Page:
III

ASSERTIONS OF JURISDICTION

A. The Submerged Lands Act of 1953 Congress first gave legislative sanction to Proclamation No.

2667 in the Submerged Lands Act, discussed above. Section 9 of that Act provides that the natural resources of the continental shelf seaward of the areas granted by the law to the states "appertain to the United States, and the jurisdiction and control of which by the United States is confirmed.1 29 The senate committee referred to this provision as giving "the weight of statutory law to the jurisdiction asserted by the proclamation of the President of the United States in 1945." ' 3 Until adoption of the Submerged Lands Act in 1953, there was no authorization for oil and gas leasing in the submerged lands of the United States continental shelf, outside of inland waters. This is so because the United States Supreme Court had held, as heretofore discussed, that the coastal states did not have such authority;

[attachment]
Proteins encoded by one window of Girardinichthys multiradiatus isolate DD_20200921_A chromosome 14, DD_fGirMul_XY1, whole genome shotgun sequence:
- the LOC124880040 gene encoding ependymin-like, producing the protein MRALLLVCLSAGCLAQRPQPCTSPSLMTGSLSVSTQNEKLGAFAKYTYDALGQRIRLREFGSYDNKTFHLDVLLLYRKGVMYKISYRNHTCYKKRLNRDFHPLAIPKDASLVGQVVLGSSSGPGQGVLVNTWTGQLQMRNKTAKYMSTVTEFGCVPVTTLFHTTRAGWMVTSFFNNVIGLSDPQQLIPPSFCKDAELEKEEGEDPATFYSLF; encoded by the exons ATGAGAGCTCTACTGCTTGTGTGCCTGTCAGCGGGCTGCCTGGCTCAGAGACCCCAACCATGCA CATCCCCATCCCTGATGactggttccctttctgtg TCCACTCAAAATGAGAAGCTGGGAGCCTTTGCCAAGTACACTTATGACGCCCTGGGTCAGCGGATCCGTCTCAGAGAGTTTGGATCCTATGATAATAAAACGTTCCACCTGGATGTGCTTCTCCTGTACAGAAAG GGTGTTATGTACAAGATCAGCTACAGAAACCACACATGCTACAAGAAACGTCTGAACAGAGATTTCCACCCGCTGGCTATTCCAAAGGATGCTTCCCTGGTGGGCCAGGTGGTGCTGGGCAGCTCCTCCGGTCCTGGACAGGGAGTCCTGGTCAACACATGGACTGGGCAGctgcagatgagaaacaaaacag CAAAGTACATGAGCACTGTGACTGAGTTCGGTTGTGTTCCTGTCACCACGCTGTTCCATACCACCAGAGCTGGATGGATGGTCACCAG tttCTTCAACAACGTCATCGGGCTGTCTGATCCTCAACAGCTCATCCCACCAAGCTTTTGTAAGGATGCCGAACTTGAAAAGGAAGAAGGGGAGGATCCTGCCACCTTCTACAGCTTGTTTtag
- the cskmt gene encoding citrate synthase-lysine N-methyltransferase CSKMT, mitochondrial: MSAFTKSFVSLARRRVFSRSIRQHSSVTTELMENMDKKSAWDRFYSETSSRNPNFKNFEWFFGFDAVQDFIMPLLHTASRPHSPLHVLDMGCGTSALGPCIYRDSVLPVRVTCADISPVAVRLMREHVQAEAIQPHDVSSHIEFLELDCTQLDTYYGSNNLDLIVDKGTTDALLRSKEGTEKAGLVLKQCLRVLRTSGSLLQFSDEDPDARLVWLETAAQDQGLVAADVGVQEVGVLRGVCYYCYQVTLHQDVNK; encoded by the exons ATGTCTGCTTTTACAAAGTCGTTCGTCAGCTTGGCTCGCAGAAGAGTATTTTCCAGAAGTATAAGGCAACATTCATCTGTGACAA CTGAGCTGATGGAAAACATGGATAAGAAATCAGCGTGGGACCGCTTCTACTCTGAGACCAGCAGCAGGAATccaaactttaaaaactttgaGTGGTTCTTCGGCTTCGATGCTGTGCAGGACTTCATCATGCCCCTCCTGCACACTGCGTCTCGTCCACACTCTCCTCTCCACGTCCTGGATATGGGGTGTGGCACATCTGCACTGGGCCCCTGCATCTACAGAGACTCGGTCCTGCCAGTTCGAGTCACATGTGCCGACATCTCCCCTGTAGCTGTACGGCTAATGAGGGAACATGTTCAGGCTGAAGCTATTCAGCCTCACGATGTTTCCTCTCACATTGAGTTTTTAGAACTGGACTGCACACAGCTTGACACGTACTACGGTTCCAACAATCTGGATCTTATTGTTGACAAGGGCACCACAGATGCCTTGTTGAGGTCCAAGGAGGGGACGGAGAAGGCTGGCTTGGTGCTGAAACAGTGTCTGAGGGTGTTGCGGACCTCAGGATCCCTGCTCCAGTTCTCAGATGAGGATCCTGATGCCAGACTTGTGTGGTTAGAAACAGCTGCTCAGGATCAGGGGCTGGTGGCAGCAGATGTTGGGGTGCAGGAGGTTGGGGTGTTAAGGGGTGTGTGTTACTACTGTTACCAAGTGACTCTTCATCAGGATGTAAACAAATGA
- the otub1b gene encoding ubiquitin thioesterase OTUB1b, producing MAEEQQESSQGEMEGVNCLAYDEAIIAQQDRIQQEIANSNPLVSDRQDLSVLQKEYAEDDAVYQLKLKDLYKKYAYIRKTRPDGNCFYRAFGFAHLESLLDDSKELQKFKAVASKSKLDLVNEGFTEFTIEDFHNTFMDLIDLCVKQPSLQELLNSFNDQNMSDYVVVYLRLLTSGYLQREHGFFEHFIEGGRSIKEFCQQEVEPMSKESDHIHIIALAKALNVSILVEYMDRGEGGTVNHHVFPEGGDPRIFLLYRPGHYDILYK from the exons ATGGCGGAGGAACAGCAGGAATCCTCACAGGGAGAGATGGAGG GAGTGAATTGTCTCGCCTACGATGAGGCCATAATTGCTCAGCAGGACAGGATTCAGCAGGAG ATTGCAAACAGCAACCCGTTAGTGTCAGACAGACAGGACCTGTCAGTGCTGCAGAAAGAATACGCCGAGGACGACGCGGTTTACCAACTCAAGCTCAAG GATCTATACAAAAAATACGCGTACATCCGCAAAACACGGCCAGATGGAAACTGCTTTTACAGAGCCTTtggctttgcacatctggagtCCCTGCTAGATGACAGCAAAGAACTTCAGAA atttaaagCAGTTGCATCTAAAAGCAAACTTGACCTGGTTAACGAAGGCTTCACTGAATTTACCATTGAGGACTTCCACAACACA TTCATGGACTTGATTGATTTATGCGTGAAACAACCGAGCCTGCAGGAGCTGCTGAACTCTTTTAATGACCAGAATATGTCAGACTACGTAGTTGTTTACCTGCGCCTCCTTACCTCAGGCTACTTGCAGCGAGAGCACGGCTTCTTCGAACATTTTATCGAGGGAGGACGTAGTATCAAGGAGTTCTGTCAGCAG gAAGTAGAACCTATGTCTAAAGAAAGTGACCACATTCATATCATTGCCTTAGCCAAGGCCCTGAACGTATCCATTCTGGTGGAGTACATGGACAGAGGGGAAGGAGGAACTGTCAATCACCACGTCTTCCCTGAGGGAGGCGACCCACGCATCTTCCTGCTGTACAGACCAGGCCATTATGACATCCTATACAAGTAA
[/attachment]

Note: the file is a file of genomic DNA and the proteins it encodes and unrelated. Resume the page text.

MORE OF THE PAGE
and, moreover, President Truman's proclamation of 1945 merely asserted jurisdiction and control in the United States of the natural resources of the subsoil and seabed of the continental shelf, but did

28. For discussions dealing with such assertions, see 4 M. Whiteman, Digest of International Law 763-64 (1965).

29. 43 U.S.C.A. § 1302 (1958).

30. S. Rep. No. 133, 83rd Cong., 1st Sess. 2 (1953).

OFFSHORE OIL AND GAS OPERATIONS

JULY 1968] not provide for their utilization or leasing-a power vested in Congress, not the president."' The Submerged Lands Act of 1953 partly filled the gap in this respect. In August of 1953, the United States Congress closed the gap by enacting the law which will now be discussed.





The Outer ContinentalShelf Lands Act of 195332 B.

The enactment of this law was foreshadowed by President Truman's Continental Shelf Proclamation of 1945. It deals only with the subsoil and seabed. It picks up exclusive jurisdiction and control for the federal government at the offshore boundaries of the coastal states, and carries that jurisdiction and control out to the farthest extent that the subsoil and seabed appertain to the United States and are subject to its jurisdiction and control. It makes clear that the character as high seas of the overlying waters of that area and the right to navigation and fishing therein are not affected."